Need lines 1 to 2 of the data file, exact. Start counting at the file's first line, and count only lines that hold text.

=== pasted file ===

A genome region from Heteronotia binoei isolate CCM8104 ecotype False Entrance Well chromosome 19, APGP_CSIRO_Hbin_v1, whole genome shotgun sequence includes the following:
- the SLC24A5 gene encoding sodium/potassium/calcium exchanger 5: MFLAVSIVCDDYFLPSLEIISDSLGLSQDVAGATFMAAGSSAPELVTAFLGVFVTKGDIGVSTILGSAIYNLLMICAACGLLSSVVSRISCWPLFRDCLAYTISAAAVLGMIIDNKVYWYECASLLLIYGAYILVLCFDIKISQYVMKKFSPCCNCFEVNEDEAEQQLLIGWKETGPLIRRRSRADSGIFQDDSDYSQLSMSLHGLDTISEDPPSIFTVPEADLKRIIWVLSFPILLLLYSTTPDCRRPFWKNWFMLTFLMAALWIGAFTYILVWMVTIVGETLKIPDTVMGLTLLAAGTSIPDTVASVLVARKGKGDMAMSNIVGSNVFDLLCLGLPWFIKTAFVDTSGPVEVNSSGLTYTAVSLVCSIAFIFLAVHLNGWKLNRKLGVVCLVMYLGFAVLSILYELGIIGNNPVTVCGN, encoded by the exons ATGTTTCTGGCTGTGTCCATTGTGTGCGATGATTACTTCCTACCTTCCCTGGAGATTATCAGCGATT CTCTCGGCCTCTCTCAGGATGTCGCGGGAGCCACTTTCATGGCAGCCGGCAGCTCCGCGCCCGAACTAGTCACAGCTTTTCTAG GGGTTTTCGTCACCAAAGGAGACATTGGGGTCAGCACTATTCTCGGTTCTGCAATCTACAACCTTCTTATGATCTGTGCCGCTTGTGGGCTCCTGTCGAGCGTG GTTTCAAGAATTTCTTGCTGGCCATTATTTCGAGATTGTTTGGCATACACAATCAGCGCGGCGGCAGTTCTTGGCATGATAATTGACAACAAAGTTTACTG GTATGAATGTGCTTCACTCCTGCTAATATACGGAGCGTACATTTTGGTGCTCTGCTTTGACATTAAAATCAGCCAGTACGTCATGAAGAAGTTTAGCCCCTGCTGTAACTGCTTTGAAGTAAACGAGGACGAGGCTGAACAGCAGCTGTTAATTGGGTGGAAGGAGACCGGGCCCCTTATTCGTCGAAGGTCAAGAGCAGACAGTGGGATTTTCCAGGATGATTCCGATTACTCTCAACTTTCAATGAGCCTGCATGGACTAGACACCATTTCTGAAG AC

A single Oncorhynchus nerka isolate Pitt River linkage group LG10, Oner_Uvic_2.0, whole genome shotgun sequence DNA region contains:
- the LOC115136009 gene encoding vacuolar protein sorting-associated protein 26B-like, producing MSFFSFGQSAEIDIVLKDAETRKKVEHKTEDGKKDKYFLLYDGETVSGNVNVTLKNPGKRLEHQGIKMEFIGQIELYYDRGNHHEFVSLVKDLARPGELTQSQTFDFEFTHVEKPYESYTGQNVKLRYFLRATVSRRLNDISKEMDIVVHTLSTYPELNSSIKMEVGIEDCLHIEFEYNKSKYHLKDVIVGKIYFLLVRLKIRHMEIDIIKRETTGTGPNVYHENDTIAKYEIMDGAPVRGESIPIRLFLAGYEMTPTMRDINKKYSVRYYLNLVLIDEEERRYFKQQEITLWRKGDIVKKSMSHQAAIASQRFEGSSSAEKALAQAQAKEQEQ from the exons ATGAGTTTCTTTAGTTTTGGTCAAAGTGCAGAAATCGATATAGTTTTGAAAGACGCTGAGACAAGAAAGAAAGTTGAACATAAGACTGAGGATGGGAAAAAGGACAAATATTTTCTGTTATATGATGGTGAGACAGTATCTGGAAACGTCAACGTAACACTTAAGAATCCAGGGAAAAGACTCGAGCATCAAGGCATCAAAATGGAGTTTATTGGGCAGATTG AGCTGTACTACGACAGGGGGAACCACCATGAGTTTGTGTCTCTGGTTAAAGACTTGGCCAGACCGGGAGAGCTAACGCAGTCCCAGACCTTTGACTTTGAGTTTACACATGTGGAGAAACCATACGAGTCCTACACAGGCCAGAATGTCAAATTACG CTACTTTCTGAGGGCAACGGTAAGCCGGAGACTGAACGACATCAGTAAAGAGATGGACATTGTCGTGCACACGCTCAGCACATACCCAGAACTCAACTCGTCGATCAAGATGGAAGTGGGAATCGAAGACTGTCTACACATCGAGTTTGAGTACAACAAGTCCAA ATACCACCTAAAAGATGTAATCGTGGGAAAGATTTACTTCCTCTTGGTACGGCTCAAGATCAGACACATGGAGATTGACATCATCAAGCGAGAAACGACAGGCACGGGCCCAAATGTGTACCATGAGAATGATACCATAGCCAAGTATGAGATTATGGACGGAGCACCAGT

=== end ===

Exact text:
A genome region from Heteronotia binoei isolate CCM8104 ecotype False Entrance Well chromosome 19, APGP_CSIRO_Hbin_v1, whole genome shotgun sequence includes the following:
- the SLC24A5 gene encoding sodium/potassium/calcium exchanger 5: MFLAVSIVCDDYFLPSLEIISDSLGLSQDVAGATFMAAGSSAPELVTAFLGVFVTKGDIGVSTILGSAIYNLLMICAACGLLSSVVSRISCWPLFRDCLAYTISAAAVLGMIIDNKVYWYECASLLLIYGAYILVLCFDIKISQYVMKKFSPCCNCFEVNEDEAEQQLLIGWKETGPLIRRRSRADSGIFQDDSDYSQLSMSLHGLDTISEDPPSIFTVPEADLKRIIWVLSFPILLLLYSTTPDCRRPFWKNWFMLTFLMAALWIGAFTYILVWMVTIVGETLKIPDTVMGLTLLAAGTSIPDTVASVLVARKGKGDMAMSNIVGSNVFDLLCLGLPWFIKTAFVDTSGPVEVNSSGLTYTAVSLVCSIAFIFLAVHLNGWKLNRKLGVVCLVMYLGFAVLSILYELGIIGNNPVTVCGN, encoded by the exons ATGTTTCTGGCTGTGTCCATTGTGTGCGATGATTACTTCCTACCTTCCCTGGAGATTATCAGCGATT CTCTCGGCCTCTCTCAGGATGTCGCGGGAGCCACTTTCATGGCAGCCGGCAGCTCCGCGCCCGAACTAGTCACAGCTTTTCTAG GGGTTTTCGTCACCAAAGGAGACATTGGGGTCAGCACTATTCTCGGTTCTGCAATCTACAACCTTCTTATGATCTGTGCCGCTTGTGGGCTCCTGTCGAGCGTG GTTTCAAGAATTTCTTGCTGGCCATTATTTCGAGATTGTTTGGCATACACAATCAGCGCGGCGGCAGTTCTTGGCATGATAATTGACAACAAAGTTTACTG GTATGAATGTGCTTCACTCCTGCTAATATACGGAGCGTACATTTTGGTGCTCTGCTTTGACATTAAAATCAGCCAGTACGTCATGAAGAAGTTTAGCCCCTGCTGTAACTGCTTTGAAGTAAACGAGGACGAGGCTGAACAGCAGCTGTTAATTGGGTGGAAGGAGACCGGGCCCCTTATTCGTCGAAGGTCAAGAGCAGACAGTGGGATTTTCCAGGATGATTCCGATTACTCTCAACTTTCAATGAGCCTGCATGGACTAGACACCATTTCTGAAG AC